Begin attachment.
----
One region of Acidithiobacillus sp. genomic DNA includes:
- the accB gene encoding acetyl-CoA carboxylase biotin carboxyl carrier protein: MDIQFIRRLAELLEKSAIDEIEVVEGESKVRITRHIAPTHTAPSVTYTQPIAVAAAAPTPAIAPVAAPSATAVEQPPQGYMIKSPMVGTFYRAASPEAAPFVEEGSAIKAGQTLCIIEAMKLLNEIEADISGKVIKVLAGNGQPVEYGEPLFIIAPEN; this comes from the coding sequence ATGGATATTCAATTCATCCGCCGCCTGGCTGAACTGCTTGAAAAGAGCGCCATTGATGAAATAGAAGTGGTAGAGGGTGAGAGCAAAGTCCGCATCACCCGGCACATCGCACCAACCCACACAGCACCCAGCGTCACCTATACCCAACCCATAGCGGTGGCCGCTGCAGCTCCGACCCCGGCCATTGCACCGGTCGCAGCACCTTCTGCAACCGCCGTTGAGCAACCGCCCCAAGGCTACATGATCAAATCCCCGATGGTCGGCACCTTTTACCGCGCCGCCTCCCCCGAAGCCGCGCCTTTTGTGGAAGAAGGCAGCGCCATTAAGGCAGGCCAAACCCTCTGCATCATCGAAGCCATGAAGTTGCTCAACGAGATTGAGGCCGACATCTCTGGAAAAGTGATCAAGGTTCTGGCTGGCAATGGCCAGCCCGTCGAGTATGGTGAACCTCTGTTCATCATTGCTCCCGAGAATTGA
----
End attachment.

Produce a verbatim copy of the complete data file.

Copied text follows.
One region of Acidithiobacillus sp. genomic DNA includes:
- the accB gene encoding acetyl-CoA carboxylase biotin carboxyl carrier protein: MDIQFIRRLAELLEKSAIDEIEVVEGESKVRITRHIAPTHTAPSVTYTQPIAVAAAAPTPAIAPVAAPSATAVEQPPQGYMIKSPMVGTFYRAASPEAAPFVEEGSAIKAGQTLCIIEAMKLLNEIEADISGKVIKVLAGNGQPVEYGEPLFIIAPEN; this comes from the coding sequence ATGGATATTCAATTCATCCGCCGCCTGGCTGAACTGCTTGAAAAGAGCGCCATTGATGAAATAGAAGTGGTAGAGGGTGAGAGCAAAGTCCGCATCACCCGGCACATCGCACCAACCCACACAGCACCCAGCGTCACCTATACCCAACCCATAGCGGTGGCCGCTGCAGCTCCGACCCCGGCCATTGCACCGGTCGCAGCACCTTCTGCAACCGCCGTTGAGCAACCGCCCCAAGGCTACATGATCAAATCCCCGATGGTCGGCACCTTTTACCGCGCCGCCTCCCCCGAAGCCGCGCCTTTTGTGGAAGAAGGCAGCGCCATTAAGGCAGGCCAAACCCTCTGCATCATCGAAGCCATGAAGTTGCTCAACGAGATTGAGGCCGACATCTCTGGAAAAGTGATCAAGGTTCTGGCTGGCAATGGCCAGCCCGTCGAGTATGGTGAACCTCTGTTCATCATTGCTCCCGAGAATTGA